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Easy Chess Trap For Beginners - The Blackburne-Shilling Gambit

Updated on August 21, 2016
1. e4 e5 2. Nc3 Nf6 3. Bc4 Nd4 (Black's perspective)
1. e4 e5 2. Nc3 Nf6 3. Bc4 Nd4 (Black's perspective)

The Italian Opening

One of the most popupar openings in chess, especially in beginner chess, is the italian opening, it starts of as followed: 1. e4 e5 2. Nf3 Nc6 3. Bc4, from here there are tons of variations to the Italian opening, in this article we're going to talk about the Blackburne-Shilling Gambit, also known as the Kostic Gambit or the Schilling-Kostic Gambit. Where black will answer with 3...Nd4.

The Trap

Now white has several options, but lets look at what we're aiming for first. What we want white to do here is 4. Nxe5, many players play the Italian opening to aim for an attack on f7, if black plays 3...Nd4 they will probably still want to try to attack f7, but since they can't play 4. Ng5 because black's queen is defending that square, white's eye will fall on e5, and if they decide to grab this 'free pawn', the fun can begin.

After white plays 4. Nxe5, black answers with 4...Qg5, now black, again, has some options, but to cover the main line first: let's say white decides to go for the fork with 5. Nxf7 (knight forks queen and rook). This will end in tears for white. I'm now quickly going to show some lines that can happen from here, there aren't that many important lines, since if white plays anything else it's going to be quite obvious to see that he's going to lose even more.

Smothered Mate
Smothered Mate

The line we are actually aiming for

What we are actually aiming for is a beautiful smothered mate with our knight on f3, it goes as followed:

5. Nxf7 Qxg2
6. Rf1 Qxe4+
7. Be2 Nf3#

If white notices this checkmate after 6...Qxe4+, his only other option is to move 7. Qe2, so whe can capture his queen with 7...Nxe2, at the same time attacking white's bishop on c4 with our queen and his bishop on c1 with our knight, both undefended pieces. And our greatest threat lies in the discovered check with Nc3+, for example if white captures our rook:

7. Qe2 Nxe2
8. Nxh8 Nc3+
9. Be2 Qxe2#

Either way we can see it's going to be a great game for black.

2 options for white, Qxc2 or Kf1
2 options for white, Qxc2 or Kf1

What if white notices his future queen loss?

If white notices he's going to lose his queen with the previous line, he might think giving up his rook would be worth it. But he has to be carefull with that, because capturing his rook isn't our only threat, let's say white thinks he's going to trade rooks and plays 6. Nxh8:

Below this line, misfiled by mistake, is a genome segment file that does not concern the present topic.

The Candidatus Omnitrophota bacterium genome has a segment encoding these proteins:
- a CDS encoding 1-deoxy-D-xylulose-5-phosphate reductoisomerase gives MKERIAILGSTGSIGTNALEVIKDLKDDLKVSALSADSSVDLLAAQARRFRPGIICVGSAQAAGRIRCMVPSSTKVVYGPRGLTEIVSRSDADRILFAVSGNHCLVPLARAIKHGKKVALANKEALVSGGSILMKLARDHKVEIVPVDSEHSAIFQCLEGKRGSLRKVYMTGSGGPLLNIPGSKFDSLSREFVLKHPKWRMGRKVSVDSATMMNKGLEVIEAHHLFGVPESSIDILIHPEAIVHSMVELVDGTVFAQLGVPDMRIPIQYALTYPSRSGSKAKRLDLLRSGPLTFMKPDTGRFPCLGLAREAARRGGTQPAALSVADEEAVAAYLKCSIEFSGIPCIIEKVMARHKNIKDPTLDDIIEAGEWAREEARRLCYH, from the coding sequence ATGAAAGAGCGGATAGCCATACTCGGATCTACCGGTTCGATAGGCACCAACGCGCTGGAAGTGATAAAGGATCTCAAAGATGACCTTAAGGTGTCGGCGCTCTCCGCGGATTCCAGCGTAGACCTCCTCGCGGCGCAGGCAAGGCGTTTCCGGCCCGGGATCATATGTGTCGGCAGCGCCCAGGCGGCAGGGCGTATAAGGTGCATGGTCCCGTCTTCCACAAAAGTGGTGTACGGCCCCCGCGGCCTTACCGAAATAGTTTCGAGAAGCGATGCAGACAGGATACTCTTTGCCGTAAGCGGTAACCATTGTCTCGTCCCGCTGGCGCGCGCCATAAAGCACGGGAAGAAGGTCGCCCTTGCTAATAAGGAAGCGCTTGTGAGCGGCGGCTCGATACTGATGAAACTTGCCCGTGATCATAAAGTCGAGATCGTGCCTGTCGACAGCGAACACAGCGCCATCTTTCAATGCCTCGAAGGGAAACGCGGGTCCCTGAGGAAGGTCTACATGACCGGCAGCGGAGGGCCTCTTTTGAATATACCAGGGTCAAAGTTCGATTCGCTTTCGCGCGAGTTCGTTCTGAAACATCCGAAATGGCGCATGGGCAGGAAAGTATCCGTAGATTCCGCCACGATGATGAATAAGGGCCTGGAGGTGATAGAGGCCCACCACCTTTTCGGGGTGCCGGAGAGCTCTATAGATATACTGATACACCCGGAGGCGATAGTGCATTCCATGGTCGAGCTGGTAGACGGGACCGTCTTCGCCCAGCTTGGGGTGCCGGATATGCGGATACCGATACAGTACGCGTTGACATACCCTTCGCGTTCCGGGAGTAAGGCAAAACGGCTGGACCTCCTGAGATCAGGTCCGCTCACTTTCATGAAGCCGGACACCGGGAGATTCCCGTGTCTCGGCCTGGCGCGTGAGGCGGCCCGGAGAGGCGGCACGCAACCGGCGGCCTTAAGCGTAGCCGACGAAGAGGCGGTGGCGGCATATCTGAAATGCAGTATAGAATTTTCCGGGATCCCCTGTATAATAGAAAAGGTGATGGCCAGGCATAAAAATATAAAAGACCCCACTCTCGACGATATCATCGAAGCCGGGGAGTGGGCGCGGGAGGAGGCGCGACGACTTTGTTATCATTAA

7. Bf1
(forced) Qxe4+
8. Be2
(or Qe2 followed by Nxe2)

And now our next beautiful move: 8...Nxc2+, white has 2 options now: 9. Qxc2, losing his queen after we recapture, or 9. Kf1, followed by 9. Qh1# checkmate. So he'd still lose his queen or worse.

What if white notices that future queen loss as well?

So we just played 5...Qxg2 and white doesn't want to lose his queen, but white also noticed that Qxe4+ is a problem after Qxh1+. White has some moves to prevent that from happening:

His first move isn't really an option: 6. Bf1, preventing check after Qxh1, but if we play Qxe4+ first, nothing changes, and even if he plays Qe2 and we capture his queen with Nxe2, he's still going to lose his rook.

He does have 2 better moves though: Ng5 and d3.

Ng5 line ending
Ng5 line ending

6. Ng5

After 6. Ng5 we capture white's rook on h1, white has to play Bf1 and than we play Be7, attacking his knight. Since white can't really move his knight since Qxe4+ is still a threat, his only good move really would be c3, we capture his knight, he captures our knight, than we play Qxe4+ and we're going to have a very, very good game.

d3 line ending
d3 line ending

6. d3

After 6. d3 we capture white's rook, now his king has to move since d3 blocked his bishop. Than we play 7...Qxh2, this is still a major threat, if white captures our rook at this moment he would still lose his queen or lose the game due to 8...Qxf2+ 9.Kc3 Ne2+, here, white has to give up his queen by capturing black's knight because moving his king would end in checkmate. White's best move would be 8. Kc3, which would, again, result in a very good game for black.

But what if white prevents black from capturing g2 in the first place?

I think most of the time white won't like the idea of black's queen capturing g2 in the first place. So what could white do? White could be greedy and still capture f7, but this time with his bishop thus giving check. White could also try some other things, but we are attacking his knight, so he will most likely defend or move it.

First some simple rules to follow in this situation:

  1. Any move white does that will not prevent us from playing Qxg2 will be answered with Qxg2 (unless he does something really, really stupid like Qe2 or something like that)
  2. Any move white does that prevents capturing g2 but does not defend his knight, will be answered with Qxe5, winning his knight. From this position there are many different possibilities, but the game goes on and black's up a knight so this should be a good game.